Despair not, budding entrepreneurs, you still can make a small fortune in software by starting a business from your bedroom. Of course, it helps if your name is Dan Bricklin.
That name should be familiar. Overcoming the handicap of a Harvard MBA, Bricklin pioneered the PC software industry back in 1979 by co-creating VisiCalc -- the first real electronics spreadsheet.
VisiCalc literally spawned the personal-computer software revolution, inspiring a fleet of entrepreneurs -- for example, Lotus' Mitch Kapor -- to launch their own companies. All told, said Bricklin, now 34, more than 800,000 copies of VisiCalc were sold. The program was the industry's first megahit -- grossing well in excess of $100 million in revenue.
Time passed, and so did Dan Bricklin's old company. He's now running his newest software venture out of his home in Newton, Mass.
"I'm trying to keep this small," he said. "Being an MBA, I like doing everything myself. I now have only one employe -- I think I may end up with three."
Bricklin's efforts now are focused on a clever piece of software, modestly titled "Dan Bricklin's Demo Program."
You must remember, of course, that in the PC software community, "Dan Bricklin" is a brand name -- and that's precisely the community at which this software is aimed.
The Demo Program is a little like a slide projector, but instead of showing vacation scenery, it displays computer screens on the IBM PC. The program lets a programmer quickly and easily lay out what a single screen of his program would look like -- much as a storyboard lets a cartoonist see what the finished cartoon will look like. The programmer can easily assemble and link dozens of these screens to simulate what the program ultimately will do.
In essence, the Demo Program lets software developers rapidly create prototypes of their programs. They won't actually work, but they give both the programmer and customers the chance to get "the feel" of what the programs are like in action. Consequently, this Demo Program can be a powerful software development tool.
In the vernacular of computerdom, Dan Bricklin's Demo Program is a wonderful "vaporware" generator. Vaporware is the term for software that doesn't quite exist yet.
"Vaporware isn't all that bad," Bricklin said. " This kind of prototyping can save businesses millions of dollars because they can test programs without completely developing them."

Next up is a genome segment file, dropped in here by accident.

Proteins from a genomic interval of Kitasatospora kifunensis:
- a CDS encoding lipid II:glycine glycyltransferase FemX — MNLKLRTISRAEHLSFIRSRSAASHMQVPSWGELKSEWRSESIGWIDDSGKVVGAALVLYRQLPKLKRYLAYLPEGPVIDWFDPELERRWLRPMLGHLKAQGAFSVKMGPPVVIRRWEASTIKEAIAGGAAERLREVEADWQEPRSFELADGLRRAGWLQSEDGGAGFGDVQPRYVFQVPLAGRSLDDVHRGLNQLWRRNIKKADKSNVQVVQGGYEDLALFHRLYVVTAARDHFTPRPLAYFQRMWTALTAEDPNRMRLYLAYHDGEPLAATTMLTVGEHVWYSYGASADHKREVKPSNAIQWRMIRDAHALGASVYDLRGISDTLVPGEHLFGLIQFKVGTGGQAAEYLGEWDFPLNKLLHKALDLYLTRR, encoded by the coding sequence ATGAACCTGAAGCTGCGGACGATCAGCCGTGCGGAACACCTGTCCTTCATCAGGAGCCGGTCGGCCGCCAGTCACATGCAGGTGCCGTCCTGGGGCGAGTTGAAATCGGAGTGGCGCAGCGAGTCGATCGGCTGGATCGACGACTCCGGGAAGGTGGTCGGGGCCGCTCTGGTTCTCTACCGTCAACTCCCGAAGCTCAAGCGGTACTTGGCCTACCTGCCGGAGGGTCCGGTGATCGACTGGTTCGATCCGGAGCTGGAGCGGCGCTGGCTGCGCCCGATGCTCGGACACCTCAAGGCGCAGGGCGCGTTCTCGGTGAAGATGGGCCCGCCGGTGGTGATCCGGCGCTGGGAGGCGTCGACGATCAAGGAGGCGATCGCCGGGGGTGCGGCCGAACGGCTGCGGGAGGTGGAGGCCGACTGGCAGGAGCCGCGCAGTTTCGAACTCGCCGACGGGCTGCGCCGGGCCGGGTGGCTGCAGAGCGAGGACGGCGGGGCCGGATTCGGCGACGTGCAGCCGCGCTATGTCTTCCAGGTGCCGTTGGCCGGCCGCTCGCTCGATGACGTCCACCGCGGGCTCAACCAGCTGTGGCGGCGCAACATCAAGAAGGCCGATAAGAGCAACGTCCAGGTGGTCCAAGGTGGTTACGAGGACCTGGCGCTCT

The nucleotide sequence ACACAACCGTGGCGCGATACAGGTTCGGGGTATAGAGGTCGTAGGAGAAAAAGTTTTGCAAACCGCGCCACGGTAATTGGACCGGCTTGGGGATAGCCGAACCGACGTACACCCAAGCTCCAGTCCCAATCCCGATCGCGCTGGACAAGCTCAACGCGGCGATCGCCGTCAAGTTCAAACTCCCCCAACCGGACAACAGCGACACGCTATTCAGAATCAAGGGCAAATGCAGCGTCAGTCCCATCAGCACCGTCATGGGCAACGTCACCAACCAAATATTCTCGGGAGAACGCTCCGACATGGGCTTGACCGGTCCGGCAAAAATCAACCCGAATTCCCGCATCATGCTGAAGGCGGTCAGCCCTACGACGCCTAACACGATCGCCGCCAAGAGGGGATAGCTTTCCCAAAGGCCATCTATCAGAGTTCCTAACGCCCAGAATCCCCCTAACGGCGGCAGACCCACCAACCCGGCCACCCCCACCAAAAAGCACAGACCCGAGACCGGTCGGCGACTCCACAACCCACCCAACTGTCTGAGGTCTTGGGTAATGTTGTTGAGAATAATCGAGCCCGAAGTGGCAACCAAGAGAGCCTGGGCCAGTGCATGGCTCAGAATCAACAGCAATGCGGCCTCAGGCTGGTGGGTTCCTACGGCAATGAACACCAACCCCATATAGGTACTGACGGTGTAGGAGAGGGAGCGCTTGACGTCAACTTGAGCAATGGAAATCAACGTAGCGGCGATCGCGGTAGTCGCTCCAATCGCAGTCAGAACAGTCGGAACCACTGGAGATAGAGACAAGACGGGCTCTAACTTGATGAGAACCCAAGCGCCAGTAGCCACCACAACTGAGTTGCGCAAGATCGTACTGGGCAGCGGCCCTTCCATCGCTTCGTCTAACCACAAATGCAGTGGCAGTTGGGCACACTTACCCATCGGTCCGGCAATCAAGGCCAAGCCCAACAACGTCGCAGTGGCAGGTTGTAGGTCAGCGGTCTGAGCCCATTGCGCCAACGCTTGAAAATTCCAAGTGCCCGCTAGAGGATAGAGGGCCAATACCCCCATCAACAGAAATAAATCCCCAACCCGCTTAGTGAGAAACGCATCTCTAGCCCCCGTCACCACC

He added that the program is "terrific" for developing training programs to teach people how to use personal computers; little bundles of screens can simulate a session detailing how to make the software work in a particular way. For example, how to build a Lotus macro.
The Demo Program -- which began shipping in January -- already has gotten good reviews, including one from PC Week magazine, which called it a "gem."
Bricklin said he's already sold more than 1,000 copies of the program and that the order rate has been doubling each month. (A check for $74.95 made out to Software Garden Inc. and mailed to P.O. Box 238, West Newton, Mass., 02165, will get you your copy.)
As an industry pioneer and entrepreneur redux, Bricklin has some pungent observations about the state of the software business.
"The market is by no means dead," he contended. "It's just that people didn't run their businesses well." Too many companies, he said, pursued a "growth at all costs" philosophy that destroyed them when the industry surge began to level off.
"People were investing $2 to get $1 return because they thought the $1 would eventually become $5," he said. "Of course, that didn't happen."
Similarly, he feels that many companies have the wrong mindset for how to view the software business. "Maybe software is more like doing a movie -- you put capital into it and milk it, and then you know when to get out," he said.
Too many companies try to become multiproduct companies without appreciating that there may not have been a meaningful synergy between the software products they sold.
"There's nothing wrong with having only one hit in your life," Bricklin said.
At this time, Bricklin said he sees most of the PC industry's growth coming from existing rather than new customers. That's because he doesn't see any new computer applications on the horizon that will drive PC sales and because he thinks most existing markets are saturated.
"I believe that a new application catches on when it improves something by new orders of magnitude that is, 100 times ," Bricklin said.
That was certainly true of VisiCalc and the spreadsheet, and is probably true of his new Demo Program and software development, because development is genuinely hard and time-consuming work.
But does Bricklin foresee what new application will inspire a wave of new customers?
"If I knew, I'd be doing it," he said, "and I'm not doing it."